I wake up feeling the hurricane of unbearable loss and grief. I want to push it away because tears should not fall eighteen years later, but they do. As I toss in my bed, hoping this day will not come again, I see the clock hit 7:43 am. I turn over as I hear the hollow sounds of my German Shepherd walking toward my bed. I turn to see her sweet face encouraging me to rise. The clock now reads 9:10 am. I lie in bed, staring at the ceiling, hoping that I’m still dreaming, but I am not. One thing I know for sure: I can’t think my way out of this heaviness… I have to act my way out. So, I sit up, place my feet on the old hardwood floors and lean forward.

As I slowly grab the leash, Haven starts to stretch knowing that her walk is close at hand. I’m afraid to open the door to the outside world, to expose my raw wounded soul to a world that is abandoned, and which does not seem to have any place for old grief. As I walk toward the park, it is overcast and strangely quiet this Monday morning. My motivation is weak as I feel the slight pull from the leash. When I approach the park, I see the grass is being mowed. The smell is fresh and renewed. It is here in nature that I find the bravery to accept that grief is a journey that will never end. I look up at the tall, two-hundred-year-old trees swaying in the wind. Closing my eyes, I feel the wind on my face. I chuckle, knowing the fact that you can feel something without seeing it. It somehow opens my heart to the mysteries of life. This place, in this nature, is where I find peace. It is where I find him. I try to put my arms around this deep misunderstanding of life and death because it is somehow self-evident that all things in nature live and die. It is the cycle of life that we humans tend to avoid or acknowledge only after it is too late, and the moment has passed.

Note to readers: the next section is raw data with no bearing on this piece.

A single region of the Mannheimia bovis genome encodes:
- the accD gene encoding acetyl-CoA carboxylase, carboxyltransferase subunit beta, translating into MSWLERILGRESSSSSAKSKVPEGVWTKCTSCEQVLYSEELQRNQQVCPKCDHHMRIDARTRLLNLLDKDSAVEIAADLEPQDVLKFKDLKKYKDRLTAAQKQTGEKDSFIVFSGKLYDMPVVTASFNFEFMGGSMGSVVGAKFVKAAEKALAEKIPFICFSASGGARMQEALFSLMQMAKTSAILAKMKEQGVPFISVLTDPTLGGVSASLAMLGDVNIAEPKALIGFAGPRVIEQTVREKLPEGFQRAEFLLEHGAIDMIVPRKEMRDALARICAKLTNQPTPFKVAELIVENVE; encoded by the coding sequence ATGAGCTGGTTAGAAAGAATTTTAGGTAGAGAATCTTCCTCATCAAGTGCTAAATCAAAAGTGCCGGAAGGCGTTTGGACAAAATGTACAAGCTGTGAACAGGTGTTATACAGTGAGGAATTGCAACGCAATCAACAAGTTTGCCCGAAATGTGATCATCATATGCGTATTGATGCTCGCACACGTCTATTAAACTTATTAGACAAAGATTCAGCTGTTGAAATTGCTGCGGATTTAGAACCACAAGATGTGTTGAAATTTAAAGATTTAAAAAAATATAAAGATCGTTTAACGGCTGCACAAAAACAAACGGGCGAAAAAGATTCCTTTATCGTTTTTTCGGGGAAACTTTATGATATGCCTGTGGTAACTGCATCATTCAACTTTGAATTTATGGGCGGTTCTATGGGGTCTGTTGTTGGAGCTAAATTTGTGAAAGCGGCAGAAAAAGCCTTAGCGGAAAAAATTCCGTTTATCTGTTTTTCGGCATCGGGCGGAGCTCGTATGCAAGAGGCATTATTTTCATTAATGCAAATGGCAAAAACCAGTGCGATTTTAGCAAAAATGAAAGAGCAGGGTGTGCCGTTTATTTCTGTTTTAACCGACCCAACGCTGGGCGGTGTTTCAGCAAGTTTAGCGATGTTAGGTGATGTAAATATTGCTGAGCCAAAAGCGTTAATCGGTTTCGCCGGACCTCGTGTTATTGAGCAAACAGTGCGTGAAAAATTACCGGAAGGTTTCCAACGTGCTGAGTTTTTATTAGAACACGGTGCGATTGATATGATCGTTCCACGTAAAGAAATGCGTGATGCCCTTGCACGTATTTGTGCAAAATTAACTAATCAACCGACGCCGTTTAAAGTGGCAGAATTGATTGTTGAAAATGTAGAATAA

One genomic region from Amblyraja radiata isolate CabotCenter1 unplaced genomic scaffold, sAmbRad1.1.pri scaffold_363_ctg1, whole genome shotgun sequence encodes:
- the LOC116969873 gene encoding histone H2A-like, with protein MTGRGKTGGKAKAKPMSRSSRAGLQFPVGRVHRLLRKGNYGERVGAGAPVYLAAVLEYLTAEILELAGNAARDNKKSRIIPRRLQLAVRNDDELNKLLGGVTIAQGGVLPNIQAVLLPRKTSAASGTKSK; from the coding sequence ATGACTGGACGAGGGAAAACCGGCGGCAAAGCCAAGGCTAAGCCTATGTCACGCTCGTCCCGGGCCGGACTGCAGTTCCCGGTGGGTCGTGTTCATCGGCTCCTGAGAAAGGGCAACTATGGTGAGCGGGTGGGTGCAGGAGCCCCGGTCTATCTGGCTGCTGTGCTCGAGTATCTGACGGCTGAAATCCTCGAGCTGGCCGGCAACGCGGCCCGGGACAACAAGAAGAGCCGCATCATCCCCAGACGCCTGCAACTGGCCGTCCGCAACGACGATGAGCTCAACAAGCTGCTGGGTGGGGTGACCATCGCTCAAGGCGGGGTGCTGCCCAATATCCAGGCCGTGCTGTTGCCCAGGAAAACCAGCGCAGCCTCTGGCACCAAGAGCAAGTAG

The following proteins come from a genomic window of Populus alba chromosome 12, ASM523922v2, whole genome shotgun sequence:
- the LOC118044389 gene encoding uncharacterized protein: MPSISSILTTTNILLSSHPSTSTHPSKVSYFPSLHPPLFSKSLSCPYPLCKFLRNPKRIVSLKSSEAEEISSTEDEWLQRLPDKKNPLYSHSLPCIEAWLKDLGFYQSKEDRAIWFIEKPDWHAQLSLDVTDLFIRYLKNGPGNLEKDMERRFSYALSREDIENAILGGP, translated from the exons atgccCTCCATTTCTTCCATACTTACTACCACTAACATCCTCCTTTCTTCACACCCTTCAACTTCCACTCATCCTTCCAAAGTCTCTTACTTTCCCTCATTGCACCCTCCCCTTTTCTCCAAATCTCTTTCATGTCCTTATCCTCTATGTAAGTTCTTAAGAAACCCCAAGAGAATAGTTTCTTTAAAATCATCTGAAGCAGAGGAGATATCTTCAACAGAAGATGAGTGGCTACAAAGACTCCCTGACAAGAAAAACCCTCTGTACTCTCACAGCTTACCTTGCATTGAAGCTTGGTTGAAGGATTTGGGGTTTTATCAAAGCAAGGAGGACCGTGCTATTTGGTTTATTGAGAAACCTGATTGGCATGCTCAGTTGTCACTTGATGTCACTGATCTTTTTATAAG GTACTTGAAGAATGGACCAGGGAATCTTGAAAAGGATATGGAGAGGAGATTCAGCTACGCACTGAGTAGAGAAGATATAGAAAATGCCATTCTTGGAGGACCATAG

I toss the ball to a happy dog walking through the yet un-mowed area, eating tall grass, and smelling all types of natural happenings. My dog does not know it, but she is awakening me, teaching me to walk and act my way through this day. I suddenly look up and the wind blows through my hair. I raise my arms to the cloudy sky and ask for what I want. I don’t ask for my grief to leave me, I ask for the guidance and the resources to learn to live and carry my grief well. I ask for forgiveness. I ask for courage. I ask for strength.

I want to push away the unimaginable, but instead, I lean into it, knowing that all rebirths come with a little labor and pain. I turn my heart toward the center of the hurricane, knowing this grief will ease but never leave me. The center of this hurricane, of this grief, calms my soul once again. The next steps toward the unknown, I feel fear, not knowing what the future holds. As I walk home, passing neighbors, I hide my grief and converse. Finally, home, I settle into my meditation spot in front of the fireplace, cross my legs and pray. As my eyes open, I take note of all these material items that make my home a home. I realize I don’t need them anymore to feel complete.